|Publication number||US7120750 B1|
|Application number||US 10/826,589|
|Publication date||Oct 10, 2006|
|Filing date||Apr 16, 2004|
|Priority date||Apr 16, 2004|
|Publication number||10826589, 826589, US 7120750 B1, US 7120750B1, US-B1-7120750, US7120750 B1, US7120750B1|
|Inventors||Matthew L. Seidl, Gregory M. Wright|
|Original Assignee||Sun Microsystems, Inc.|
|Export Citation||BiBTeX, EndNote, RefMan|
|Patent Citations (2), Referenced by (5), Classifications (11), Legal Events (4)|
|External Links: USPTO, USPTO Assignment, Espacenet|
This application is related to 1) U.S. patent application Ser. No. 10/072,169, filed on Feb. 7, 2002, and entitled “Object-Addressed Memory Hierarchy,” and 2) U.S. application Ser. No. 10/124,122, filed on Apr. 17, 2002, and entitled “Locating References and Roots for In-Cache Garbage Collection.” The disclosures of these related applications are incorporated herein by reference.
The present invention relates generally to computer systems and, more particularly, to a method and system for handling broadcast queue overflow during in-cache garbage collection.
As is known to those skilled in the art, garbage collection is the automatic management of dynamically allocated memory storage. Generally speaking, the process performing the garbage collection, i.e., the garbage collector, automatically reclaims dynamically allocated memory on a periodic basis. In addition, certain events may trigger garbage collection. For example, if the amount of unallocated memory is below a threshold value during a memory allocation process, then garbage collection may be triggered. During garbage collection, the executing program typically is suspended. The executing program is allowed to resume when garbage collection has been completed.
Before a dynamically allocated piece of memory can be reclaimed, the garbage collector must ensure that the data in the piece of memory to be reclaimed is not live. As used in the context of garbage collection, the term “live” refers to a piece of memory containing data that is required by an executing program or data that is reachable by following a path of pointers from a root, i.e., a memory location that is always deemed as live. Those skilled in the art are familiar with a number of algorithms that may be used to reclaim dynamically allocated pieces of memory. One such algorithm is the Mark-Sweep algorithm (see “John McCarthy, Recursive functions of symbolic expressions and their computation by machine, Communications of the ACM, 3:184–195, 1960”). The Mark-Sweep algorithm is performed in two phases. The first phase is the marking phase in which a recursive traversal is performed to find all pieces of memory connected directly or indirectly to the roots. Each piece of memory encountered in the recursive traversal is marked as live. The second phase is the sweep phase during which any piece of memory that is not marked as live is reclaimed.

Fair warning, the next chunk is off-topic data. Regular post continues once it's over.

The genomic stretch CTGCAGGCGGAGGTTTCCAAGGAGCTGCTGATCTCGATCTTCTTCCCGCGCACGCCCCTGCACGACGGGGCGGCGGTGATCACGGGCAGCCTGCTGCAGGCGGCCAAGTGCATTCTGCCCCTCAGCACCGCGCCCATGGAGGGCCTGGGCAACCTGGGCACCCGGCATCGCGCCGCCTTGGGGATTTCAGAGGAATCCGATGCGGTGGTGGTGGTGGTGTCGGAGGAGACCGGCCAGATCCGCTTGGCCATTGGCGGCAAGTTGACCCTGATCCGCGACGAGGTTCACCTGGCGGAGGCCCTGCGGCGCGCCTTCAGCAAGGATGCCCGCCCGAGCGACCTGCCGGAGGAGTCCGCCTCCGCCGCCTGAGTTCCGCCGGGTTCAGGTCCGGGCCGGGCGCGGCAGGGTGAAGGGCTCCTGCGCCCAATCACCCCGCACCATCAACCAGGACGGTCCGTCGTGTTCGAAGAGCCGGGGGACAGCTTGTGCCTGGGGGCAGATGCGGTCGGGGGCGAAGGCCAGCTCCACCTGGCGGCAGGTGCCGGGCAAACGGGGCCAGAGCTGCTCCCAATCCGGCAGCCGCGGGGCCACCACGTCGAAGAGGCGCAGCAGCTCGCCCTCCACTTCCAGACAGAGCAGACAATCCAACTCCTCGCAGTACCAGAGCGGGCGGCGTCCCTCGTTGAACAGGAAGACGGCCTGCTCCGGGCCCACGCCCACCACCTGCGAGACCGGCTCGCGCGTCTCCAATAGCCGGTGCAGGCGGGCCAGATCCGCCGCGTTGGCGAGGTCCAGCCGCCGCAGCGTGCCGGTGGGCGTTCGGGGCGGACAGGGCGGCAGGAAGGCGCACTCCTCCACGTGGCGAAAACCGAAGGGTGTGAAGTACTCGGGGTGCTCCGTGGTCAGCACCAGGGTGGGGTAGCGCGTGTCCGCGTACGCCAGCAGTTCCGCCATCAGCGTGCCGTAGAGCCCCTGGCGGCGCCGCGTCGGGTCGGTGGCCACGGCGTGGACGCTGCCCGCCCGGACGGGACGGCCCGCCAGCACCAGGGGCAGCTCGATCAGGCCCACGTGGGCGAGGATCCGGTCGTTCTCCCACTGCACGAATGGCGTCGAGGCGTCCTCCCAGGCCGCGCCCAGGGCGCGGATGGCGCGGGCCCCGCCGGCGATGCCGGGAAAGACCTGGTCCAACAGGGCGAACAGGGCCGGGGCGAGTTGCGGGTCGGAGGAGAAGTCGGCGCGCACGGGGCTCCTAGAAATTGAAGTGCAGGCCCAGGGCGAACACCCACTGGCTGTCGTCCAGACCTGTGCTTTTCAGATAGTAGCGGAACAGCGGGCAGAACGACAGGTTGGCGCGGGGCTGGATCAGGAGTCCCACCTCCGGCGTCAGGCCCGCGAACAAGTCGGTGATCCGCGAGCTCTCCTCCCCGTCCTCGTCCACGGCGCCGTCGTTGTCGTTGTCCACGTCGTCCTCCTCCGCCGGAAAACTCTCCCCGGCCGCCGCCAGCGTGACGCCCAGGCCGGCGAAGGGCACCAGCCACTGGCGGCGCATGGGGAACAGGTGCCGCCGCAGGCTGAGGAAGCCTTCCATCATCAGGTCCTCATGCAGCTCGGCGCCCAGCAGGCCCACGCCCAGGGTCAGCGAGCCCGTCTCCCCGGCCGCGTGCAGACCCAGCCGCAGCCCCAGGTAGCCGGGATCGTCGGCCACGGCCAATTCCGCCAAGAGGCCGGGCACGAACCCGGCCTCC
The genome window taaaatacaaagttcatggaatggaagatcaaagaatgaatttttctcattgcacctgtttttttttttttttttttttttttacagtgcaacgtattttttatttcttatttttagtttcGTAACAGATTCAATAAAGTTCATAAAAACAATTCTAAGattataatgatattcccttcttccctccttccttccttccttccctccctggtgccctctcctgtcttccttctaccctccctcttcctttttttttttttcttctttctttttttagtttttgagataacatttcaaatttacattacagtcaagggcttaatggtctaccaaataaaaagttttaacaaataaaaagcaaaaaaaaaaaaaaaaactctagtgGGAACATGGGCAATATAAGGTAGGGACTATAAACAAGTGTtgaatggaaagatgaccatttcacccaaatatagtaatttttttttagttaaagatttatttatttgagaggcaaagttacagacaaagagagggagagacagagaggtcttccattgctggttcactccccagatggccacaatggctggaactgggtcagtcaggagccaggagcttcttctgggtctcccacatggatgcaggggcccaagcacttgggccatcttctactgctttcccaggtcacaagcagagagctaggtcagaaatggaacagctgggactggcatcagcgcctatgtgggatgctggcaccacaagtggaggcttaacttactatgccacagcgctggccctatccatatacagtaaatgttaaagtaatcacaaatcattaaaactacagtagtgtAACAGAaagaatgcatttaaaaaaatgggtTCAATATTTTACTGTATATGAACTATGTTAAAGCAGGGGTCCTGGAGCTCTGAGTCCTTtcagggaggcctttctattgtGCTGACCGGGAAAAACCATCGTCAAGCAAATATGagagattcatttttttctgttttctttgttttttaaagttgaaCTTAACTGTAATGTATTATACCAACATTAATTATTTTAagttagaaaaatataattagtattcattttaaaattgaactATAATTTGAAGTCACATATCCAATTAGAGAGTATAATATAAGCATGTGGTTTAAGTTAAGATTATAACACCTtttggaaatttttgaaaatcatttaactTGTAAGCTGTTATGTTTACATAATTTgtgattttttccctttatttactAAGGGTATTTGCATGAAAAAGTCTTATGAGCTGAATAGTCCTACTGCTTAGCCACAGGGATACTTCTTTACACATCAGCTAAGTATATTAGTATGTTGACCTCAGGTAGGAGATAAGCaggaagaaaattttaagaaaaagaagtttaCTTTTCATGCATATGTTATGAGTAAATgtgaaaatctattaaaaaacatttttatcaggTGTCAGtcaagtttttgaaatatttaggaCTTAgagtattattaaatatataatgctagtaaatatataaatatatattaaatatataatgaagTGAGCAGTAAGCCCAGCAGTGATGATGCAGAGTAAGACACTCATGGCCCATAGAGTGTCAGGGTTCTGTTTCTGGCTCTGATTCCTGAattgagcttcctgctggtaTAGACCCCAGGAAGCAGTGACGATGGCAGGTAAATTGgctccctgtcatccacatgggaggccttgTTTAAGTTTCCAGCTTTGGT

During an in-cache garbage collection process, the various processors within the garbage collection (GC) boundary scan their own caches and perhaps part of any shared caches and broadcast to all caches any references to objects found to be live so that other processors can mark those objects and scan them. This marking is performed by a hardware operation that places the object identifier (OID) of the object found to be live in a queue of the cache that contains that object's header.
The length of the queue is theoretically bounded only by the number of cache lines present in the cache. It is impractical and inefficient for this hardware structure to be large enough to accommodate all the cache lines in the cache. The use of a smaller hardware structure, however, would make it likely that the queue would overflow at some point during the marking process.
In view of the foregoing, there is a need for a method for handling queue overflow during in-cache garbage collection so that a smaller-sized hardware structure can be used in the marking phase.
Broadly speaking, the present invention fills this need by providing, among other things, a hardware structure and accompanying methodology that enables queue overflow during in-cache garbage collection to be handled efficiently.
In accordance with one aspect of the present invention, a method for handling queue overflow in an in-cache garbage collection process is provided. In this method, a first object cache is scanned to identify live objects. If the identified live objects reside in the first object cache, then the object identifiers (OIDs) for the identified live objects are stored in a first broadcast queue associated with the first object cache. For live objects in the first object cache that were not processed due to an overflow of the first broadcast queue, bits are set in a register to identify portions of the first object cache that include live objects that were not processed. To locate the unprocessed live objects for processing, the first object cache is rescanned, but only the portions of the first object cache that are identified by the bits set in register are rescanned.